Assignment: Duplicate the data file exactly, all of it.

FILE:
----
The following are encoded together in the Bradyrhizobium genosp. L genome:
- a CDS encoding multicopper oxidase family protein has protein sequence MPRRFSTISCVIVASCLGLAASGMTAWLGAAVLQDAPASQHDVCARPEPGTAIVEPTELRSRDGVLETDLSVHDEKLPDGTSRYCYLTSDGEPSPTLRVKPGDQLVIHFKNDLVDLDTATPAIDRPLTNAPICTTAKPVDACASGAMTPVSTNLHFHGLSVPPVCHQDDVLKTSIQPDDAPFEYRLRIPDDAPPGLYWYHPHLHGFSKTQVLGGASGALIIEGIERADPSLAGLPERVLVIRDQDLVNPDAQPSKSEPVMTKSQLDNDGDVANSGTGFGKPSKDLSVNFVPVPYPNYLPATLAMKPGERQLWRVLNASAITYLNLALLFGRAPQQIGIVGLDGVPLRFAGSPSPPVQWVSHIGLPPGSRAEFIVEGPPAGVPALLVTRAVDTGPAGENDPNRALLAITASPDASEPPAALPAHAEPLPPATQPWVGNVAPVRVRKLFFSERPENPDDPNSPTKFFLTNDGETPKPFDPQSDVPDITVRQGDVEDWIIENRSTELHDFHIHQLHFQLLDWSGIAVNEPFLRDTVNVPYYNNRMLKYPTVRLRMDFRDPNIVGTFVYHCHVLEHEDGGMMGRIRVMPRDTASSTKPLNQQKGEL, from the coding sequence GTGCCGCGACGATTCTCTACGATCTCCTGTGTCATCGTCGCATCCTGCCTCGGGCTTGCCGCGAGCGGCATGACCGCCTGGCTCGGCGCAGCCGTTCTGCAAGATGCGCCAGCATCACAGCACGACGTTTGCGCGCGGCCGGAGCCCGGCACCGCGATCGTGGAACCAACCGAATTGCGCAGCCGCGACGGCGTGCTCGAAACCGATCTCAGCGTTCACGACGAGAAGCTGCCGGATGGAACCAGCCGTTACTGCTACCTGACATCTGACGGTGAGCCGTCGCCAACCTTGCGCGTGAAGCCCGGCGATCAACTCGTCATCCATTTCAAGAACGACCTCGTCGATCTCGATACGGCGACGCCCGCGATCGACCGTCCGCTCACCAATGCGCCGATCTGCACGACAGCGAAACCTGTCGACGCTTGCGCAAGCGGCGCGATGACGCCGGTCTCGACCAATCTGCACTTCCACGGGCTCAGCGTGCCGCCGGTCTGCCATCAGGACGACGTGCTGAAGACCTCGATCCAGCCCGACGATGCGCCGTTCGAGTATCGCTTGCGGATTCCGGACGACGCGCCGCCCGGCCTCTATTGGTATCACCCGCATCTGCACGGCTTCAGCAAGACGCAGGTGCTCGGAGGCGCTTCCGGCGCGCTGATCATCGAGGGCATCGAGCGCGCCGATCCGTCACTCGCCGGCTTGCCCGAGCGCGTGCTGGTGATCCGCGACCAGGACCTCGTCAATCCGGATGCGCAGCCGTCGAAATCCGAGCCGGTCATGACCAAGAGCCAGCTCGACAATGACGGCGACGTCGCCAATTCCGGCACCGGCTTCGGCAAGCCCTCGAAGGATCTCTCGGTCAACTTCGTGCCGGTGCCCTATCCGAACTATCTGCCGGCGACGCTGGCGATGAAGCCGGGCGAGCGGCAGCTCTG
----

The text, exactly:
The following are encoded together in the Bradyrhizobium genosp. L genome:
- a CDS encoding multicopper oxidase family protein has protein sequence MPRRFSTISCVIVASCLGLAASGMTAWLGAAVLQDAPASQHDVCARPEPGTAIVEPTELRSRDGVLETDLSVHDEKLPDGTSRYCYLTSDGEPSPTLRVKPGDQLVIHFKNDLVDLDTATPAIDRPLTNAPICTTAKPVDACASGAMTPVSTNLHFHGLSVPPVCHQDDVLKTSIQPDDAPFEYRLRIPDDAPPGLYWYHPHLHGFSKTQVLGGASGALIIEGIERADPSLAGLPERVLVIRDQDLVNPDAQPSKSEPVMTKSQLDNDGDVANSGTGFGKPSKDLSVNFVPVPYPNYLPATLAMKPGERQLWRVLNASAITYLNLALLFGRAPQQIGIVGLDGVPLRFAGSPSPPVQWVSHIGLPPGSRAEFIVEGPPAGVPALLVTRAVDTGPAGENDPNRALLAITASPDASEPPAALPAHAEPLPPATQPWVGNVAPVRVRKLFFSERPENPDDPNSPTKFFLTNDGETPKPFDPQSDVPDITVRQGDVEDWIIENRSTELHDFHIHQLHFQLLDWSGIAVNEPFLRDTVNVPYYNNRMLKYPTVRLRMDFRDPNIVGTFVYHCHVLEHEDGGMMGRIRVMPRDTASSTKPLNQQKGEL, from the coding sequence GTGCCGCGACGATTCTCTACGATCTCCTGTGTCATCGTCGCATCCTGCCTCGGGCTTGCCGCGAGCGGCATGACCGCCTGGCTCGGCGCAGCCGTTCTGCAAGATGCGCCAGCATCACAGCACGACGTTTGCGCGCGGCCGGAGCCCGGCACCGCGATCGTGGAACCAACCGAATTGCGCAGCCGCGACGGCGTGCTCGAAACCGATCTCAGCGTTCACGACGAGAAGCTGCCGGATGGAACCAGCCGTTACTGCTACCTGACATCTGACGGTGAGCCGTCGCCAACCTTGCGCGTGAAGCCCGGCGATCAACTCGTCATCCATTTCAAGAACGACCTCGTCGATCTCGATACGGCGACGCCCGCGATCGACCGTCCGCTCACCAATGCGCCGATCTGCACGACAGCGAAACCTGTCGACGCTTGCGCAAGCGGCGCGATGACGCCGGTCTCGACCAATCTGCACTTCCACGGGCTCAGCGTGCCGCCGGTCTGCCATCAGGACGACGTGCTGAAGACCTCGATCCAGCCCGACGATGCGCCGTTCGAGTATCGCTTGCGGATTCCGGACGACGCGCCGCCCGGCCTCTATTGGTATCACCCGCATCTGCACGGCTTCAGCAAGACGCAGGTGCTCGGAGGCGCTTCCGGCGCGCTGATCATCGAGGGCATCGAGCGCGCCGATCCGTCACTCGCCGGCTTGCCCGAGCGCGTGCTGGTGATCCGCGACCAGGACCTCGTCAATCCGGATGCGCAGCCGTCGAAATCCGAGCCGGTCATGACCAAGAGCCAGCTCGACAATGACGGCGACGTCGCCAATTCCGGCACCGGCTTCGGCAAGCCCTCGAAGGATCTCTCGGTCAACTTCGTGCCGGTGCCCTATCCGAACTATCTGCCGGCGACGCTGGCGATGAAGCCGGGCGAGCGGCAGCTCTG